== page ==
2) Additional recommendation especially for Doxy: the patient has two joints that underwent arthodesis, which means that a stress point is being created between the two plates, which in turn creates a significant risk for further fractures. This risk is further amplified by the fact that the arthrodesis procedures are reducing the shock absorbing function of the joints. Considering all of the mentioned above, the patient should live in an enviornment that lacks the risk of creation of serious vertical vector forces (such as jumping to or from high places). It should be noted that Doxy did exactly that, many times after surgery and no problem occured, but it is still highly not recommended.
The 100 clinical cases, with patients that underwent a similar modified pancarpal Dobro hrumvane arthrodesis procedure for the treatment of feline radial nerve palsy demonstrate a constant and satisfying result with very good return to function of the limb, pain free, with no discomfort. No following complications, including long-term ones are being observed and there is a very high level of owner satisfaction. We recommend this surgical technique and we would be glad to recieve feedback afer the completion of the procedure, either in the algorithm recommended by us, or with any additional modifications.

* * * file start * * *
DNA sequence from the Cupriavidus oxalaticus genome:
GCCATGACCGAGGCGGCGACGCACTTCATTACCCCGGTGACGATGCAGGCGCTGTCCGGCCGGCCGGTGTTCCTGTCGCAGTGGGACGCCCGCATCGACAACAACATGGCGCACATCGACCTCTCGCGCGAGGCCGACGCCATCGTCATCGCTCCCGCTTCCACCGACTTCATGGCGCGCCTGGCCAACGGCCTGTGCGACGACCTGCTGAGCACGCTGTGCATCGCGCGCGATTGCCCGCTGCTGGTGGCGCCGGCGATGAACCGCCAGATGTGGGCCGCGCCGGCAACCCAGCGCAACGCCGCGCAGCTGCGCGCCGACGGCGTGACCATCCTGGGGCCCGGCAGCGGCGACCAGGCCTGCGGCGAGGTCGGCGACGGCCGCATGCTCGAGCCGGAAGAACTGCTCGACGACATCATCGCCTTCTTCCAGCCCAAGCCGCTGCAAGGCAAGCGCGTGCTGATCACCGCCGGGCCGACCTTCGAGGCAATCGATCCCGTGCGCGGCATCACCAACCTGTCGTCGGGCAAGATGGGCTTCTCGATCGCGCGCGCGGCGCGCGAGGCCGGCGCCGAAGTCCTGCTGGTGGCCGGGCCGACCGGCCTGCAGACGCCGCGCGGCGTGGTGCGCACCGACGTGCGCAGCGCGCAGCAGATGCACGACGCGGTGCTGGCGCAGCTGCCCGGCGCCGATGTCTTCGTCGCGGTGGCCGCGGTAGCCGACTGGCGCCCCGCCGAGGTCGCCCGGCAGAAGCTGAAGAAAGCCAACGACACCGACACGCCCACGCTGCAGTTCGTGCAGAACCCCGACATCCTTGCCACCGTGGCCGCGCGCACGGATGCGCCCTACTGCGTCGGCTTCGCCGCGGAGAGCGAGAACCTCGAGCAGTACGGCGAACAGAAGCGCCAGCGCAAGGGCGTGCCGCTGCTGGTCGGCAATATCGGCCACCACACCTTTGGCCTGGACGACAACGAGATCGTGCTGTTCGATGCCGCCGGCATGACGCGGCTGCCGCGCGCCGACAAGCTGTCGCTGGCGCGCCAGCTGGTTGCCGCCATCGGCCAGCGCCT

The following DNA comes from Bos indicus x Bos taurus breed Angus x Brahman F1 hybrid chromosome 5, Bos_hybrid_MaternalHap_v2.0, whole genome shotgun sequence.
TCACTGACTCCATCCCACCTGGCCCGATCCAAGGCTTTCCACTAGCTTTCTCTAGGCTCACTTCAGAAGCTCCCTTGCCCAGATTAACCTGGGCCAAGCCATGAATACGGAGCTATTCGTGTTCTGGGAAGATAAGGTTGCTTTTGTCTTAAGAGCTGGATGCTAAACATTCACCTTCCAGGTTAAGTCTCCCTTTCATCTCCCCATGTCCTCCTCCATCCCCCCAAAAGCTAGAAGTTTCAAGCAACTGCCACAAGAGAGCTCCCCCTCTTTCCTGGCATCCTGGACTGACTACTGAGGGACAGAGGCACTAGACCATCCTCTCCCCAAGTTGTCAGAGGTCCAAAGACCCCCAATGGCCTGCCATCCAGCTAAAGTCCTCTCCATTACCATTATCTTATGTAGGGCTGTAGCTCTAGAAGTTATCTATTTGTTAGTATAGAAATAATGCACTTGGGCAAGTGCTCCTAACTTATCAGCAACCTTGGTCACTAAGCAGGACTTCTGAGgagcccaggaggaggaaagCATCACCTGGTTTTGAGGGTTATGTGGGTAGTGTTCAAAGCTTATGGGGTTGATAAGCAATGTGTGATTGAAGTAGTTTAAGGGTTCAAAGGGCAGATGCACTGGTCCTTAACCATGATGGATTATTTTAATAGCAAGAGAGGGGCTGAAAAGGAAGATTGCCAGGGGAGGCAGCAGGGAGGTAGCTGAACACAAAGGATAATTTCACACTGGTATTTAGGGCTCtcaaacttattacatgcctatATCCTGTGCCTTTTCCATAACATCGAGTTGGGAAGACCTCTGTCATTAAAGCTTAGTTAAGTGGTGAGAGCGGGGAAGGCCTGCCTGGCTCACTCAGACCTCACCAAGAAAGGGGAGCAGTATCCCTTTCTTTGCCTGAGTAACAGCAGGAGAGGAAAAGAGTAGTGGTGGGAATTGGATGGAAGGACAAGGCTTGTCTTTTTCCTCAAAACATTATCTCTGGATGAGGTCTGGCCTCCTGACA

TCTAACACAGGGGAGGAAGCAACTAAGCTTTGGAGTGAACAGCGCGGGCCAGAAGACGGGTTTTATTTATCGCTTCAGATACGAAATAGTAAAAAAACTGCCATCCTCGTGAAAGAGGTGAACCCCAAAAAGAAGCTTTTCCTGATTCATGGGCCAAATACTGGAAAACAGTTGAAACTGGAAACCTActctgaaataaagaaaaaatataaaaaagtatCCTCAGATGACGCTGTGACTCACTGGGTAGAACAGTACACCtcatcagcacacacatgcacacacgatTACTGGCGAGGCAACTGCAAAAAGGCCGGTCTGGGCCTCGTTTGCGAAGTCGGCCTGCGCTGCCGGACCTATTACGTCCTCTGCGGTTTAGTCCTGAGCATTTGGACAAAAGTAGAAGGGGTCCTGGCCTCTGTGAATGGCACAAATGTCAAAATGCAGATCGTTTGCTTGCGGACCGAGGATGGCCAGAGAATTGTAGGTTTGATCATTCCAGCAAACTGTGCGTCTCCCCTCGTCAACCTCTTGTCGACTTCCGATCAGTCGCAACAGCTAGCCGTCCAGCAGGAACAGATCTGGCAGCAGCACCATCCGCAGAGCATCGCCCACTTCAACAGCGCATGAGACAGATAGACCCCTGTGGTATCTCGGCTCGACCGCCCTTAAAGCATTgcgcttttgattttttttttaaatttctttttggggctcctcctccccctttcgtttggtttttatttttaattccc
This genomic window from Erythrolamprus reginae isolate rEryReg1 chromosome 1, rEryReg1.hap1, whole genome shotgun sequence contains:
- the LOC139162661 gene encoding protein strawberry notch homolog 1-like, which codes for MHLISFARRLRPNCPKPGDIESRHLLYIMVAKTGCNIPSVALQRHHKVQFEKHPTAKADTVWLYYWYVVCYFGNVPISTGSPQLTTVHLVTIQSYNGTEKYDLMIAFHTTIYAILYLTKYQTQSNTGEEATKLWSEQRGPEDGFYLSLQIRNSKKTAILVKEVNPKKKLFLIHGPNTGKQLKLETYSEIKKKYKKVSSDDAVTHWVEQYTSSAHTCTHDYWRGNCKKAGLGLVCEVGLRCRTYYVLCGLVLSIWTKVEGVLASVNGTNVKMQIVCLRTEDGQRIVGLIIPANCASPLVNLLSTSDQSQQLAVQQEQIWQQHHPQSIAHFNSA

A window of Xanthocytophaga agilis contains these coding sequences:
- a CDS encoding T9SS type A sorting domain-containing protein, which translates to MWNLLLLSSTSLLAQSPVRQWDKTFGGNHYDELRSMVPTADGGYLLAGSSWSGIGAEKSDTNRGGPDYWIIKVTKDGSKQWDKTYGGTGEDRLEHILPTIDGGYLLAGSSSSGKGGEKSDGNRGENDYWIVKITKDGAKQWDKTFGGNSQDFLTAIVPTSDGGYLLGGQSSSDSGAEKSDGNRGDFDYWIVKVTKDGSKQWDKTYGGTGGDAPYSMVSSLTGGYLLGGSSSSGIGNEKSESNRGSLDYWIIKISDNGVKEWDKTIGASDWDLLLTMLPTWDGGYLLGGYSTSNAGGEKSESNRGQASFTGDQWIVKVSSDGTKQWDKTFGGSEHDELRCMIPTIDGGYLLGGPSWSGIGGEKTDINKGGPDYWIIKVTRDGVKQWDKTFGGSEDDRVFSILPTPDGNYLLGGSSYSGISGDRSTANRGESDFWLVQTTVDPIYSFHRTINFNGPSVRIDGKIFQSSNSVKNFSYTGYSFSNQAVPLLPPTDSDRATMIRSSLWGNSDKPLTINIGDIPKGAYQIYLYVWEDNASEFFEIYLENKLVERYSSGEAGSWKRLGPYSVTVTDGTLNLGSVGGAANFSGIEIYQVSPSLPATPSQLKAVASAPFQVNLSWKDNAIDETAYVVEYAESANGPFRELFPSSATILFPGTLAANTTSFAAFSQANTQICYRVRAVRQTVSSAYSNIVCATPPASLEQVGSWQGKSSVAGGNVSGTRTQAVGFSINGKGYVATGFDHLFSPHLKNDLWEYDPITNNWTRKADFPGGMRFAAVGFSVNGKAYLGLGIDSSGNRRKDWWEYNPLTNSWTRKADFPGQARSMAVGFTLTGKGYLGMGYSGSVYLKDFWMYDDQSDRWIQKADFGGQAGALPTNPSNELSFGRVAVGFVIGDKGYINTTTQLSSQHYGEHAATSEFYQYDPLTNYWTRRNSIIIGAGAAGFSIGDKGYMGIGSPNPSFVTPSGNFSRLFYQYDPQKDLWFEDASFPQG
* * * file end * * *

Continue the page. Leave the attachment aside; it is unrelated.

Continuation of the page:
Even when the rotation of the metacarpal area in comparison to the antebrachial area is not 85-95 degrees the patients use the leg and the owners are satisfied but the leg geometry is in our opinion not good looking. Cat number 11, the last before the standartized 100 patients chain, named Hari is such a case, the rotation was 78-80 %, the operation was made approximately 5 years ago. As you can see at the videos made 4 years post-op the patient uses the left operated leg even during acrobatic jumping (see below picture Hari)
and active playing (see video Hari 4 years after surgery at https://youtu.be/SfhzUtLr9ig ).
- E) Post scriptum
A few years ago we presented the technique and its results, based on a few dozens of cases, on a VOG\BAVOT event. Ever since, a few colleagues from the Balkan region have sent us feedback with very encouraging results, after using the technique. One of them was our inconsolable friend, colleague and inspirator, D-r V. Vasilev, whose memmory and collosal contribution to the development of the veterinary meidicine in Bulgaria we would like to honor in the end of this report.
Sofia The Orthopedic department of
March 2019 “Dobro hrumvane!” veterinary clinics